Publication details for Dr Martyn LucasSilva, S., Gooderham, A., Forty, M., Morland, B. & Lucas, M.C. (2015). Egg drift and hatching success in European river lamprey Lampetra fluviatilis: is egg deposition in gravel vital to spawning success? Aquatic Conservation: Marine and Freshwater Ecosystems 25(4): 534-543.
- Publication type: Journal Article
- ISSN/ISBN: 1052-7613, 1099-0755
- DOI: 10.1002/aqc.2486
- Further publication details on publisher web site
- Durham Research Online (DRO) - may include full text
Author(s) from Durham
1.The European river lamprey Lampetra fluviatilis (Linnaeus, 1758) is a threatened species, formerly widespread throughout western Europe, for which loss and degradation of habitat is one of the main causes of decline. As with other lamprey species, areas of gravel substrate with moderate flows are considered necessary for spawning and egg development of river lamprey.
2.This study investigated the dispersal of river lamprey eggs downstream of a spawning area and the hatching success of eggs in the laboratory under a range of potential abiotic conditions (substrate type, water flow and dissolved oxygen level) which eggs could experience in nature.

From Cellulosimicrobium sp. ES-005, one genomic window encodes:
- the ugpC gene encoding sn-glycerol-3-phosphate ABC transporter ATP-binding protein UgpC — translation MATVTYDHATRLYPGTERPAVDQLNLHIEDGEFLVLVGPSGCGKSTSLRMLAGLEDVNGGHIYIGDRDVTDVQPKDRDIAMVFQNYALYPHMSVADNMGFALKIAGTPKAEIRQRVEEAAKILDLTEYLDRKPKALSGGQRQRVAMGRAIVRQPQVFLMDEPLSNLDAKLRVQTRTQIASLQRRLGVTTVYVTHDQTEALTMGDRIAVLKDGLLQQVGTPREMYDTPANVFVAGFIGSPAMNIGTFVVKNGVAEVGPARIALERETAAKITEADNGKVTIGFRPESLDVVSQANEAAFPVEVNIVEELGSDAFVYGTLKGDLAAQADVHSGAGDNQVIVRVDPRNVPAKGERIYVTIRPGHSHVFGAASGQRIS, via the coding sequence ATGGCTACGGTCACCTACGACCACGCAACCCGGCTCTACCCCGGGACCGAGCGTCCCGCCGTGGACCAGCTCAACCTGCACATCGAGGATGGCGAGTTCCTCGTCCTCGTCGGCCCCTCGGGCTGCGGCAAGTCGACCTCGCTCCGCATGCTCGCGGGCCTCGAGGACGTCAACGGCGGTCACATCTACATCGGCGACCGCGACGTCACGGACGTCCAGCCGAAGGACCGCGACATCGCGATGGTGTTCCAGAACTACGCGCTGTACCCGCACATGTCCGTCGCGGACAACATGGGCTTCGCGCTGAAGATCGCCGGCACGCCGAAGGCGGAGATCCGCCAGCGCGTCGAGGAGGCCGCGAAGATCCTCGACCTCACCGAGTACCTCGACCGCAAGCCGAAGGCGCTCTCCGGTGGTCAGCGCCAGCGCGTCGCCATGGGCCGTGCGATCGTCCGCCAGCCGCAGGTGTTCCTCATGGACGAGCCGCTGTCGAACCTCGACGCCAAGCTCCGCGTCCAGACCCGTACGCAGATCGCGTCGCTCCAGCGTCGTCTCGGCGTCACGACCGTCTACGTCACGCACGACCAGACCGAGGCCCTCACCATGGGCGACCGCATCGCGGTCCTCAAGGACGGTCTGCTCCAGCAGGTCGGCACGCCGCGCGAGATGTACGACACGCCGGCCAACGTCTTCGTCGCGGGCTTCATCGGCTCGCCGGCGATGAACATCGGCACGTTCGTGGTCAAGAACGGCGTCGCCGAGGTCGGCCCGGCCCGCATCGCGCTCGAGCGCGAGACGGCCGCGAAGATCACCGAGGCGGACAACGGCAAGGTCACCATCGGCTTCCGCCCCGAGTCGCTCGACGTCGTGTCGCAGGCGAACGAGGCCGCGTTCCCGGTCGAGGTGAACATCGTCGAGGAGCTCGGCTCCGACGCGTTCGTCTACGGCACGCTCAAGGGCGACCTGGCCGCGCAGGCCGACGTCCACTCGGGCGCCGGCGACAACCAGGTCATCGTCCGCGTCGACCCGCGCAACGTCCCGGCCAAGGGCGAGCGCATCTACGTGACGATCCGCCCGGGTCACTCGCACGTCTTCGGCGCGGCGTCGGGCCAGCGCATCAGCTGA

3.Lamprey eggs were found to drift for a minimum of 50 m downstream of spawning excavations, facilitating dispersal in riffle habitat and to bankside depositional zones. Under conditions mimicking natural microhabitats, but without predation, median egg hatching success was 85.0% in 'spawning habitat' conditions, but surprisingly, was 50.2% in 'larval habitat' conditions with natural silt.
4.The study suggests that egg dispersal out of spawning excavations may be common in this species and demonstrates that habitat located downstream of spawning areas, even larval habitat characterized by fine sediment and moderate to low flow rates, could play an important role in larval recruitment. This suggests that even small areas of gravel or degraded spawning habitat may enable a higher degree of spawning success than has previously been assumed to be necessary for conservation or recolonization of this species.